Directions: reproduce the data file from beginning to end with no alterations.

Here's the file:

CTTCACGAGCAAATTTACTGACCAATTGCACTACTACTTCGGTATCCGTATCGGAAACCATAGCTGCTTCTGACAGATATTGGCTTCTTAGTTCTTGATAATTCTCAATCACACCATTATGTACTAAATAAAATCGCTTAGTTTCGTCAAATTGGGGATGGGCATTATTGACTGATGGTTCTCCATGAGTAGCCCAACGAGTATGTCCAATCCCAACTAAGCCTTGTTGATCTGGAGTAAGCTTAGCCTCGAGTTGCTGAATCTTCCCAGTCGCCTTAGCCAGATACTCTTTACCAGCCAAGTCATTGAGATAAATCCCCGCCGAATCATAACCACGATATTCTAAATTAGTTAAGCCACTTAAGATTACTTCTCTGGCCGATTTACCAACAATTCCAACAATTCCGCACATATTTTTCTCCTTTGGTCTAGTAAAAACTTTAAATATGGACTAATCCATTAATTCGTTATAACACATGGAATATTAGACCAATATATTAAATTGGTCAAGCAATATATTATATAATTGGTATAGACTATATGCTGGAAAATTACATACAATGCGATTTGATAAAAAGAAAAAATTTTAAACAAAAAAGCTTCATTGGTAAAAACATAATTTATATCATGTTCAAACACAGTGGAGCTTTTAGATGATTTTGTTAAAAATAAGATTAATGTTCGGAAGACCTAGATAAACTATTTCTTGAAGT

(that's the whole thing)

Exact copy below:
CTTCACGAGCAAATTTACTGACCAATTGCACTACTACTTCGGTATCCGTATCGGAAACCATAGCTGCTTCTGACAGATATTGGCTTCTTAGTTCTTGATAATTCTCAATCACACCATTATGTACTAAATAAAATCGCTTAGTTTCGTCAAATTGGGGATGGGCATTATTGACTGATGGTTCTCCATGAGTAGCCCAACGAGTATGTCCAATCCCAACTAAGCCTTGTTGATCTGGAGTAAGCTTAGCCTCGAGTTGCTGAATCTTCCCAGTCGCCTTAGCCAGATACTCTTTACCAGCCAAGTCATTGAGATAAATCCCCGCCGAATCATAACCACGATATTCTAAATTAGTTAAGCCACTTAAGATTACTTCTCTGGCCGATTTACCAACAATTCCAACAATTCCGCACATATTTTTCTCCTTTGGTCTAGTAAAAACTTTAAATATGGACTAATCCATTAATTCGTTATAACACATGGAATATTAGACCAATATATTAAATTGGTCAAGCAATATATTATATAATTGGTATAGACTATATGCTGGAAAATTACATACAATGCGATTTGATAAAAAGAAAAAATTTTAAACAAAAAAGCTTCATTGGTAAAAACATAATTTATATCATGTTCAAACACAGTGGAGCTTTTAGATGATTTTGTTAAAAATAAGATTAATGTTCGGAAGACCTAGATAAACTATTTCTTGAAGT